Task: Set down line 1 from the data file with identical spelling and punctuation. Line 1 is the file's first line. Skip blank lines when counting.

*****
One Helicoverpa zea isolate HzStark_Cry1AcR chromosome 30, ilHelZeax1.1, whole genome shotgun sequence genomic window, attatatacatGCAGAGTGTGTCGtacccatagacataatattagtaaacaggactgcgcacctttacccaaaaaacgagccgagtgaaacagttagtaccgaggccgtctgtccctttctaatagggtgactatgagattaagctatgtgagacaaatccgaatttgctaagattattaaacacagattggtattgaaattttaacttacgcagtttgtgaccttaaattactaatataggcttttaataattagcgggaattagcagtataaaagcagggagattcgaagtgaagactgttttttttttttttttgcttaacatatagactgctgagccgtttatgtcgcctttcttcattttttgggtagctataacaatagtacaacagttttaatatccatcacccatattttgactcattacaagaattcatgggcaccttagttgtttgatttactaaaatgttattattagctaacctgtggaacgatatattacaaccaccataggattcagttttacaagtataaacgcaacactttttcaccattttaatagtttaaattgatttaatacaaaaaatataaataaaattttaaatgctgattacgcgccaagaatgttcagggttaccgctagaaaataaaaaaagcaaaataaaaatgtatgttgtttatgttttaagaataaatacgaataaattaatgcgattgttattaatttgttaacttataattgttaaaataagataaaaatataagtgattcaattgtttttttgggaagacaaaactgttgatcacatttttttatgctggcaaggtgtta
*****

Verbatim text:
One Helicoverpa zea isolate HzStark_Cry1AcR chromosome 30, ilHelZeax1.1, whole genome shotgun sequence genomic window, attatatacatGCAGAGTGTGTCGtacccatagacataatattagtaaacaggactgcgcacctttacccaaaaaacgagccgagtgaaacagttagtaccgaggccgtctgtccctttctaatagggtgactatgagattaagctatgtgagacaaatccgaatttgctaagattattaaacacagattggtattgaaattttaacttacgcagtttgtgaccttaaattactaatataggcttttaataattagcgggaattagcagtataaaagcagggagattcgaagtgaagactgttttttttttttttttgcttaacatatagactgctgagccgtttatgtcgcctttcttcattttttgggtagctataacaatagtacaacagttttaatatccatcacccatattttgactcattacaagaattcatgggcaccttagttgtttgatttactaaaatgttattattagctaacctgtggaacgatatattacaaccaccataggattcagttttacaagtataaacgcaacactttttcaccattttaatagtttaaattgatttaatacaaaaaatataaataaaattttaaatgctgattacgcgccaagaatgttcagggttaccgctagaaaataaaaaaagcaaaataaaaatgtatgttgtttatgttttaagaataaatacgaataaattaatgcgattgttattaatttgttaacttataattgttaaaataagataaaaatataagtgattcaattgtttttttgggaagacaaaactgttgatcacatttttttatgctggcaaggtgtta